Your Guide for Taking the Ferry in New Orleans
The Mississippi River winds through the streets of New Orleans giving the city a character all its own. One of the best ways to reach historic neighborhoods like the French Quarter and Algiers Point is by a New Orleans ferry boat. The transportation service not only gives you access to the other side of the river, it also allows you to take in incredible views of the New Orleans skyline while experiencing a part of its history and culture. Check out the Canal Street/Algiers Point Ferry and the Chalmette/Lower Algiers Ferry, the only two ferries currently running in New Orleans, during your stay in the Big Easy.
Hop on the Canal Street Ferry
With over two million trips made on the Canal Street Ferry annually, this historic ferry has been crossing the Mississippi since 1827. The river was once considered one of the most challenging to cross in the United States. Once journeyed across by Indigenous peoples using canoes and wagons and settlers using skiffs, larger ferry boats and the construction of bridges allowed more people to experience the scenic crossing with more ease.
Nowadays, NORTA offers $2.00 rides from Canal Street to Algiers Point departing every half hour. After exploring the French Quarter with a walking tour, you can board the ferry near the Aquarium of the Americas and Woldenberg Park. From there, you can explore the historic neighborhood of Algiers Point and take in the views of the city by water on your New Orleans ferry ride. Make sure to check for NORTA updates on New Orleans ferry service before planning your next trip!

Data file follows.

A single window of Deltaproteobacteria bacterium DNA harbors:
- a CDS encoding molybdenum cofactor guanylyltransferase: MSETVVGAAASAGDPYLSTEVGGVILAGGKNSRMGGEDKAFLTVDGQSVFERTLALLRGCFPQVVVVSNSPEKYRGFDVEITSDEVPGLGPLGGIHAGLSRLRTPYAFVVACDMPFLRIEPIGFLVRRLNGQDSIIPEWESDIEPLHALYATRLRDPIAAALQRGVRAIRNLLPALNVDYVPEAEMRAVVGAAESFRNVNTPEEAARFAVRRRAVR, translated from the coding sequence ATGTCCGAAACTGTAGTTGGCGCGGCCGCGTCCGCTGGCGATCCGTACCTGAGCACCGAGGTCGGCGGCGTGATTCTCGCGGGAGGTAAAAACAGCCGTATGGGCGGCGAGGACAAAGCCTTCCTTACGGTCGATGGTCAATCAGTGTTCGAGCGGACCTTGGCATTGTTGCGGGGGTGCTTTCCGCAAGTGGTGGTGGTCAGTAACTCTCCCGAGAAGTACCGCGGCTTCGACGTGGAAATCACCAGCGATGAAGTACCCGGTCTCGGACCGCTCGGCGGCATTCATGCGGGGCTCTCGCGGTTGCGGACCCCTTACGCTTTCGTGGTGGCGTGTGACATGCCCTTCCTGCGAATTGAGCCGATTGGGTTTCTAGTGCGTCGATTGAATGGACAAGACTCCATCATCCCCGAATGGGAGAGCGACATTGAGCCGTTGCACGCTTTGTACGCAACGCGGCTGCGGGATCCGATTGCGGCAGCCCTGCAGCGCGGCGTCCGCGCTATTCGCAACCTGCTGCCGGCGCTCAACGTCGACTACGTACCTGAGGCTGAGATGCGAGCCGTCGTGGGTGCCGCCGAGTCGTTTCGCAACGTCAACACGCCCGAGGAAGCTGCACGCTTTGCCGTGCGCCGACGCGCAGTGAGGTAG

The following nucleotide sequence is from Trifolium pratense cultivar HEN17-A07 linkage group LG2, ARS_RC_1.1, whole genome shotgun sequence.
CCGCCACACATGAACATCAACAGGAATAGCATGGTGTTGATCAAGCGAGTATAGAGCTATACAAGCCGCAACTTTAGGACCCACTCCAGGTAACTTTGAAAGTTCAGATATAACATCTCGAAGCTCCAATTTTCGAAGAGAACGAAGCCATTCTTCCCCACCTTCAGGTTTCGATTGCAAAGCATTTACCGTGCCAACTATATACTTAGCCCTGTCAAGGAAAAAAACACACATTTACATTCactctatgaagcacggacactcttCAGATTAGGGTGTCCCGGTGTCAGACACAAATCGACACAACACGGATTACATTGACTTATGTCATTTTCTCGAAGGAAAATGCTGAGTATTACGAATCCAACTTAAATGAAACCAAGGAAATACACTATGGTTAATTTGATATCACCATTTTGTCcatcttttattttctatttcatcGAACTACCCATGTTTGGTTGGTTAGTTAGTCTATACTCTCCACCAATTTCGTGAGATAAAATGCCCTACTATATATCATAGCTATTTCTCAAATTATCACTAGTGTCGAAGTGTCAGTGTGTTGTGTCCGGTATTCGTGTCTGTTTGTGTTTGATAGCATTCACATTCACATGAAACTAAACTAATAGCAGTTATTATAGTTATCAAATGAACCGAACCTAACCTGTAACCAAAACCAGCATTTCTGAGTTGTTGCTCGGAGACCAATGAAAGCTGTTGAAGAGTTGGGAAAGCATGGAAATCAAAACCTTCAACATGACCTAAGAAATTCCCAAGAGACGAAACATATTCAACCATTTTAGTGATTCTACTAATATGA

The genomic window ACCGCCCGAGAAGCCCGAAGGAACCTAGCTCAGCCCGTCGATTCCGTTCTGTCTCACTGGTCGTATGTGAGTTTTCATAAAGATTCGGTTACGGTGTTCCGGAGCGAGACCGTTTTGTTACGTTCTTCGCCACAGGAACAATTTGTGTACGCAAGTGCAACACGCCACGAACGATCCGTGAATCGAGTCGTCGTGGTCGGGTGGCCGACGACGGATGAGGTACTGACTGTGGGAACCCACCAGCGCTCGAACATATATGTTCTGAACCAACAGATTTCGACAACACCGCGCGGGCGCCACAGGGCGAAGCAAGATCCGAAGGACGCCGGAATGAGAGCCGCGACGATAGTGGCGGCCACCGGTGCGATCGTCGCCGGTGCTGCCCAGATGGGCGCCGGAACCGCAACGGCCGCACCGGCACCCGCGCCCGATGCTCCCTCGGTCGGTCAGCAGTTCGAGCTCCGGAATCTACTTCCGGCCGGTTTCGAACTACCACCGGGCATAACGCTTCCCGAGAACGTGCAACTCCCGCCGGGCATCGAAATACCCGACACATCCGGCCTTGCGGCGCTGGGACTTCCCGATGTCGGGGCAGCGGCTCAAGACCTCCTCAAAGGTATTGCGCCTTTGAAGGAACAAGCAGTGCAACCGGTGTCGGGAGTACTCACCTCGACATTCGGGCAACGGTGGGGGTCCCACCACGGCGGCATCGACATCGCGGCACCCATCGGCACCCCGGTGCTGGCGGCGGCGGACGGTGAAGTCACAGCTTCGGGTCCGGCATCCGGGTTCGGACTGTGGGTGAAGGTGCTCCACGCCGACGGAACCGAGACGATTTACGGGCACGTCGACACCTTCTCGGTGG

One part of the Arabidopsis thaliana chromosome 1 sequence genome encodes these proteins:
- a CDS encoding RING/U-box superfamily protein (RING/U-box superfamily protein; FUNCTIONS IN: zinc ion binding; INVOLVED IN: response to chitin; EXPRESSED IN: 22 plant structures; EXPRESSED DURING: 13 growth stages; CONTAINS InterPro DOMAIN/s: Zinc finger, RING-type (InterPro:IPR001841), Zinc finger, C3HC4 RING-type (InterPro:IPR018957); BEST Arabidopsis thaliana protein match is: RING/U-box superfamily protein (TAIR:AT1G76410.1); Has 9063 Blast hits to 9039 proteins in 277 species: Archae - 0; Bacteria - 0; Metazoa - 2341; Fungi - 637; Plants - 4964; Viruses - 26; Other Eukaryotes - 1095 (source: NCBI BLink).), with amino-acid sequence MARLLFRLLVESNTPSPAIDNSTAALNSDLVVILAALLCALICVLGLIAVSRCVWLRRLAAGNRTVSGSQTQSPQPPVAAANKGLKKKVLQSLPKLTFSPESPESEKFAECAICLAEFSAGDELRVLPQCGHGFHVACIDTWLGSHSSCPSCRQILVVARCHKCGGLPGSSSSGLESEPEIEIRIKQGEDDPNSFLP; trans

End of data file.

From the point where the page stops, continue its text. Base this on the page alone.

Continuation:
Explore Algiers by Ferry
The Canal Street Ferry will take you to Algiers Point, the west entrance to the Algiers neighborhood which stretches to the Chalmette ferry dock. Now home to popular bars and restaurants, Algiers Point was once the place where enslaved Africans were kept before being sold in the French Quarter. New Orlean’s second oldest neighborhood eventually also became home to settlements of formerly enslaved people as well as a diverse group of immigrants accompanying the economic and railroad boom.
The Algiers neighborhood has survived war, fires, slave trade and now visitors can enjoy walking along the Algiers levee, taking a historic walking tour, exploring Confetti Park, admiring the old houses and plantations, as well as local pubs, museums, and artisan shops. While the Chalmette Ferry is more of a local commute, visitors can also experience more of the Algiers neighborhood as well as the historic Chalmette Battlefield on this ride.
An old New Orleans ferry boat tradition included packing a picnic and wine for an affordable (yet short) dinner cruise across the river. After enjoying the afternoon on a swamp boat tour, taking in views of the city by ferry is a lovely way to end your evening. Make sure to include a NOLA ferry ride on your travel itinerary for your trip to the Crescent City.